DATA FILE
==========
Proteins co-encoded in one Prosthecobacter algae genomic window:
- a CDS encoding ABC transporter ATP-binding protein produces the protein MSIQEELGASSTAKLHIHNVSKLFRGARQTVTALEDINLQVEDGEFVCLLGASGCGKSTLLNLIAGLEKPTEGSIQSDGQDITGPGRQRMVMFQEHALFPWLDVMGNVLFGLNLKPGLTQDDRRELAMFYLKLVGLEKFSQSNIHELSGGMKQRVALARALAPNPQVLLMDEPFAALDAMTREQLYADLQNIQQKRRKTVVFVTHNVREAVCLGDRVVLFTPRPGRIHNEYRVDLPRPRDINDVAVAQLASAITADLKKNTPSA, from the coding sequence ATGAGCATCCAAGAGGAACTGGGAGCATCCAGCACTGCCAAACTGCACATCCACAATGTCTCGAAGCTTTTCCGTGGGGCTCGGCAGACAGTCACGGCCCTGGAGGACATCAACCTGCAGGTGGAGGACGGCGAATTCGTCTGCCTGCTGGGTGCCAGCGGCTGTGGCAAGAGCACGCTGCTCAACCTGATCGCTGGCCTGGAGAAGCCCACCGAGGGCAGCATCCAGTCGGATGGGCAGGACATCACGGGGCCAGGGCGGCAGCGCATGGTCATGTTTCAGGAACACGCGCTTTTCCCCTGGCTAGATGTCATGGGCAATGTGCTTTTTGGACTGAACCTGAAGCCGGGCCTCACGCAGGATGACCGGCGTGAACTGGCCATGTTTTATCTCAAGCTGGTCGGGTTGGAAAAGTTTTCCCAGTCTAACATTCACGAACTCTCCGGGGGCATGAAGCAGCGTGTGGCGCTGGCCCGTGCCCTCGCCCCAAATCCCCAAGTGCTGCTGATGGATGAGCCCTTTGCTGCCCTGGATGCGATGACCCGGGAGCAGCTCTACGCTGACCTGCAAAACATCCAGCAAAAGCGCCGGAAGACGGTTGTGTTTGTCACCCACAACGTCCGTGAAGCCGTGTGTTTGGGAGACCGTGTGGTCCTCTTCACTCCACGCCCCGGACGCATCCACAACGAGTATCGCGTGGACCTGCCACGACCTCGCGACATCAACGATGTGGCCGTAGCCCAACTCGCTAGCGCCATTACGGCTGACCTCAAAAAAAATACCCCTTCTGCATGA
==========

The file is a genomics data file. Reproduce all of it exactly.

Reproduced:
Proteins co-encoded in one Prosthecobacter algae genomic window:
- a CDS encoding ABC transporter ATP-binding protein produces the protein MSIQEELGASSTAKLHIHNVSKLFRGARQTVTALEDINLQVEDGEFVCLLGASGCGKSTLLNLIAGLEKPTEGSIQSDGQDITGPGRQRMVMFQEHALFPWLDVMGNVLFGLNLKPGLTQDDRRELAMFYLKLVGLEKFSQSNIHELSGGMKQRVALARALAPNPQVLLMDEPFAALDAMTREQLYADLQNIQQKRRKTVVFVTHNVREAVCLGDRVVLFTPRPGRIHNEYRVDLPRPRDINDVAVAQLASAITADLKKNTPSA, from the coding sequence ATGAGCATCCAAGAGGAACTGGGAGCATCCAGCACTGCCAAACTGCACATCCACAATGTCTCGAAGCTTTTCCGTGGGGCTCGGCAGACAGTCACGGCCCTGGAGGACATCAACCTGCAGGTGGAGGACGGCGAATTCGTCTGCCTGCTGGGTGCCAGCGGCTGTGGCAAGAGCACGCTGCTCAACCTGATCGCTGGCCTGGAGAAGCCCACCGAGGGCAGCATCCAGTCGGATGGGCAGGACATCACGGGGCCAGGGCGGCAGCGCATGGTCATGTTTCAGGAACACGCGCTTTTCCCCTGGCTAGATGTCATGGGCAATGTGCTTTTTGGACTGAACCTGAAGCCGGGCCTCACGCAGGATGACCGGCGTGAACTGGCCATGTTTTATCTCAAGCTGGTCGGGTTGGAAAAGTTTTCCCAGTCTAACATTCACGAACTCTCCGGGGGCATGAAGCAGCGTGTGGCGCTGGCCCGTGCCCTCGCCCCAAATCCCCAAGTGCTGCTGATGGATGAGCCCTTTGCTGCCCTGGATGCGATGACCCGGGAGCAGCTCTACGCTGACCTGCAAAACATCCAGCAAAAGCGCCGGAAGACGGTTGTGTTTGTCACCCACAACGTCCGTGAAGCCGTGTGTTTGGGAGACCGTGTGGTCCTCTTCACTCCACGCCCCGGACGCATCCACAACGAGTATCGCGTGGACCTGCCACGACCTCGCGACATCAACGATGTGGCCGTAGCCCAACTCGCTAGCGCCATTACGGCTGACCTCAAAAAAAATACCCCTTCTGCATGA